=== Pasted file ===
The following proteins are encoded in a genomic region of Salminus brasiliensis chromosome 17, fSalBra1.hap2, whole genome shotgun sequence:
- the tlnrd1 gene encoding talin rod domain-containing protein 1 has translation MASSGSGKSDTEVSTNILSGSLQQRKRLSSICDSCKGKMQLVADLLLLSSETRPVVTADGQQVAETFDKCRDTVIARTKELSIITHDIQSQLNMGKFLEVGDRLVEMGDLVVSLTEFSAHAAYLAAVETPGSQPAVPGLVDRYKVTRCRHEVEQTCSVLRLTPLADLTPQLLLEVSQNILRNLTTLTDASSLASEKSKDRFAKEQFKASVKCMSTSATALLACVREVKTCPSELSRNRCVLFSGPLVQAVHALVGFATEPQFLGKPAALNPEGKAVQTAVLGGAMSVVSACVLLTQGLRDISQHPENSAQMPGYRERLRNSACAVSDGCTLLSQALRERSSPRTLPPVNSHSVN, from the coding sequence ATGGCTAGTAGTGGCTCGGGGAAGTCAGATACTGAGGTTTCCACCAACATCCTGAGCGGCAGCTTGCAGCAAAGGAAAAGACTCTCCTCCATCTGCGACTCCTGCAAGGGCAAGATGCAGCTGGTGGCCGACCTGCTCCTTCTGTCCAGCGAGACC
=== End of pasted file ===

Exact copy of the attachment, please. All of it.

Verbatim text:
The following proteins are encoded in a genomic region of Salminus brasiliensis chromosome 17, fSalBra1.hap2, whole genome shotgun sequence:
- the tlnrd1 gene encoding talin rod domain-containing protein 1 has translation MASSGSGKSDTEVSTNILSGSLQQRKRLSSICDSCKGKMQLVADLLLLSSETRPVVTADGQQVAETFDKCRDTVIARTKELSIITHDIQSQLNMGKFLEVGDRLVEMGDLVVSLTEFSAHAAYLAAVETPGSQPAVPGLVDRYKVTRCRHEVEQTCSVLRLTPLADLTPQLLLEVSQNILRNLTTLTDASSLASEKSKDRFAKEQFKASVKCMSTSATALLACVREVKTCPSELSRNRCVLFSGPLVQAVHALVGFATEPQFLGKPAALNPEGKAVQTAVLGGAMSVVSACVLLTQGLRDISQHPENSAQMPGYRERLRNSACAVSDGCTLLSQALRERSSPRTLPPVNSHSVN, from the coding sequence ATGGCTAGTAGTGGCTCGGGGAAGTCAGATACTGAGGTTTCCACCAACATCCTGAGCGGCAGCTTGCAGCAAAGGAAAAGACTCTCCTCCATCTGCGACTCCTGCAAGGGCAAGATGCAGCTGGTGGCCGACCTGCTCCTTCTGTCCAGCGAGACC